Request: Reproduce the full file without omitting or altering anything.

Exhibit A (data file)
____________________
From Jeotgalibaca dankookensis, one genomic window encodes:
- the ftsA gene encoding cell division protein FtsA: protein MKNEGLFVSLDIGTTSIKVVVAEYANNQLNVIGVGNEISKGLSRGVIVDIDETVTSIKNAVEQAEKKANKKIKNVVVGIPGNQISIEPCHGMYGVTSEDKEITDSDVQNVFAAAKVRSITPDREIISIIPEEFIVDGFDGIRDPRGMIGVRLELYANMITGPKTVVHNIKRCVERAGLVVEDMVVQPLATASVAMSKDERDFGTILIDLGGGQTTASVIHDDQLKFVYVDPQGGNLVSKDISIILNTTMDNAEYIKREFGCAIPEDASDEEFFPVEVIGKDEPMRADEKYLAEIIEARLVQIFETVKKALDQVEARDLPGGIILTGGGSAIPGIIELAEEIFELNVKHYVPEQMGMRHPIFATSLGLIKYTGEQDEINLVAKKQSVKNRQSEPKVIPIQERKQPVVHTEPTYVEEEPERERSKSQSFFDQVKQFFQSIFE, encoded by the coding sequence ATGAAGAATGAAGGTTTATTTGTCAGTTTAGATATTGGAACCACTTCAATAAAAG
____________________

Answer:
From Jeotgalibaca dankookensis, one genomic window encodes:
- the ftsA gene encoding cell division protein FtsA: protein MKNEGLFVSLDIGTTSIKVVVAEYANNQLNVIGVGNEISKGLSRGVIVDIDETVTSIKNAVEQAEKKANKKIKNVVVGIPGNQISIEPCHGMYGVTSEDKEITDSDVQNVFAAAKVRSITPDREIISIIPEEFIVDGFDGIRDPRGMIGVRLELYANMITGPKTVVHNIKRCVERAGLVVEDMVVQPLATASVAMSKDERDFGTILIDLGGGQTTASVIHDDQLKFVYVDPQGGNLVSKDISIILNTTMDNAEYIKREFGCAIPEDASDEEFFPVEVIGKDEPMRADEKYLAEIIEARLVQIFETVKKALDQVEARDLPGGIILTGGGSAIPGIIELAEEIFELNVKHYVPEQMGMRHPIFATSLGLIKYTGEQDEINLVAKKQSVKNRQSEPKVIPIQERKQPVVHTEPTYVEEEPERERSKSQSFFDQVKQFFQSIFE, encoded by the coding sequence ATGAAGAATGAAGGTTTATTTGTCAGTTTAGATATTGGAACCACTTCAATAAAAG